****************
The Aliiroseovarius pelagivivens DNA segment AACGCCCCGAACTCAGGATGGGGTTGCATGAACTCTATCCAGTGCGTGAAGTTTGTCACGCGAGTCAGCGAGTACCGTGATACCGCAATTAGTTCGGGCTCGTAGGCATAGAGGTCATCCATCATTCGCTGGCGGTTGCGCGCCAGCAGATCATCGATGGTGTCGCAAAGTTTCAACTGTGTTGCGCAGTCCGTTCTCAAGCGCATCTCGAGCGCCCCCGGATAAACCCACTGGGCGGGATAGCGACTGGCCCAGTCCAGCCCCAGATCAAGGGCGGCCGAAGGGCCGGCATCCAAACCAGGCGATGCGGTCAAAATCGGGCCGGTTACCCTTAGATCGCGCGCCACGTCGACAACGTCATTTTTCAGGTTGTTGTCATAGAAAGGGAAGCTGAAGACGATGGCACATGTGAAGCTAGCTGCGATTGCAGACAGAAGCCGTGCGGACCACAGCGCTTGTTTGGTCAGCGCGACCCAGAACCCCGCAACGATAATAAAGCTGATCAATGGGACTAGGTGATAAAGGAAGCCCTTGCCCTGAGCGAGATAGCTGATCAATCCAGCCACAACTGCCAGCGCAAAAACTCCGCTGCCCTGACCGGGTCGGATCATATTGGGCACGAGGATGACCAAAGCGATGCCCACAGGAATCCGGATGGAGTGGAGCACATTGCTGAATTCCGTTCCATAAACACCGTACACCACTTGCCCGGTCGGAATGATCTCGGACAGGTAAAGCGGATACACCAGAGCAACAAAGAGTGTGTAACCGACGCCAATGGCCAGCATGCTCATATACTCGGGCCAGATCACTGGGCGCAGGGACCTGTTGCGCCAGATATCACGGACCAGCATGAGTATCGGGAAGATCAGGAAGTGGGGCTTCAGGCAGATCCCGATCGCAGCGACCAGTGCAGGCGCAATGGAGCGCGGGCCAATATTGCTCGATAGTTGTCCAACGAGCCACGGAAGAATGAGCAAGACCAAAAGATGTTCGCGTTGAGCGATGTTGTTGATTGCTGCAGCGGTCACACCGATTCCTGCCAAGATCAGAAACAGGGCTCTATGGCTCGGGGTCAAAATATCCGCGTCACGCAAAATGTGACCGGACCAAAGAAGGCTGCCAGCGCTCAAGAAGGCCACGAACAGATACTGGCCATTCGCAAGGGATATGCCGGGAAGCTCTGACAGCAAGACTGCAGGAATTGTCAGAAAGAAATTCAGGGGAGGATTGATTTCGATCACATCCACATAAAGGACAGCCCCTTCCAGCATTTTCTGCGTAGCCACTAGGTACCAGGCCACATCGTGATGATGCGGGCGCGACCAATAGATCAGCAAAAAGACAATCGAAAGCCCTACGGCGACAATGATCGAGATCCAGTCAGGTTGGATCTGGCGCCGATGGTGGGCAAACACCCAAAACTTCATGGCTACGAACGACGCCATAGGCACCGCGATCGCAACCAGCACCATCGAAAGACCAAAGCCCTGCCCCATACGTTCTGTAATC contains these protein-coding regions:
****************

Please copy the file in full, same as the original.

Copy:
The Aliiroseovarius pelagivivens DNA segment AACGCCCCGAACTCAGGATGGGGTTGCATGAACTCTATCCAGTGCGTGAAGTTTGTCACGCGAGTCAGCGAGTACCGTGATACCGCAATTAGTTCGGGCTCGTAGGCATAGAGGTCATCCATCATTCGCTGGCGGTTGCGCGCCAGCAGATCATCGATGGTGTCGCAAAGTTTCAACTGTGTTGCGCAGTCCGTTCTCAAGCGCATCTCGAGCGCCCCCGGATAAACCCACTGGGCGGGATAGCGACTGGCCCAGTCCAGCCCCAGATCAAGGGCGGCCGAAGGGCCGGCATCCAAACCAGGCGATGCGGTCAAAATCGGGCCGGTTACCCTTAGATCGCGCGCCACGTCGACAACGTCATTTTTCAGGTTGTTGTCATAGAAAGGGAAGCTGAAGACGATGGCACATGTGAAGCTAGCTGCGATTGCAGACAGAAGCCGTGCGGACCACAGCGCTTGTTTGGTCAGCGCGACCCAGAACCCCGCAACGATAATAAAGCTGATCAATGGGACTAGGTGATAAAGGAAGCCCTTGCCCTGAGCGAGATAGCTGATCAATCCAGCCACAACTGCCAGCGCAAAAACTCCGCTGCCCTGACCGGGTCGGATCATATTGGGCACGAGGATGACCAAAGCGATGCCCACAGGAATCCGGATGGAGTGGAGCACATTGCTGAATTCCGTTCCATAAACACCGTACACCACTTGCCCGGTCGGAATGATCTCGGACAGGTAAAGCGGATACACCAGAGCAACAAAGAGTGTGTAACCGACGCCAATGGCCAGCATGCTCATATACTCGGGCCAGATCACTGGGCGCAGGGACCTGTTGCGCCAGATATCACGGACCAGCATGAGTATCGGGAAGATCAGGAAGTGGGGCTTCAGGCAGATCCCGATCGCAGCGACCAGTGCAGGCGCAATGGAGCGCGGGCCAATATTGCTCGATAGTTGTCCAACGAGCCACGGAAGAATGAGCAAGACCAAAAGATGTTCGCGTTGAGCGATGTTGTTGATTGCTGCAGCGGTCACACCGATTCCTGCCAAGATCAGAAACAGGGCTCTATGGCTCGGGGTCAAAATATCCGCGTCACGCAAAATGTGACCGGACCAAAGAAGGCTGCCAGCGCTCAAGAAGGCCACGAACAGATACTGGCCATTCGCAAGGGATATGCCGGGAAGCTCTGACAGCAAGACTGCAGGAATTGTCAGAAAGAAATTCAGGGGAGGATTGATTTCGATCACATCCACATAAAGGACAGCCCCTTCCAGCATTTTCTGCGTAGCCACTAGGTACCAGGCCACATCGTGATGATGCGGGCGCGACCAATAGATCAGCAAAAAGACAATCGAAAGCCCTACGGCGACAATGATCGAGATCCAGTCAGGTTGGATCTGGCGCCGATGGTGGGCAAACACCCAAAACTTCATGGCTACGAACGACGCCATAGGCACCGCGATCGCAACCAGCACCATCGAAAGACCAAAGCCCTGCCCCATACGTTCTGTAATC contains these protein-coding regions: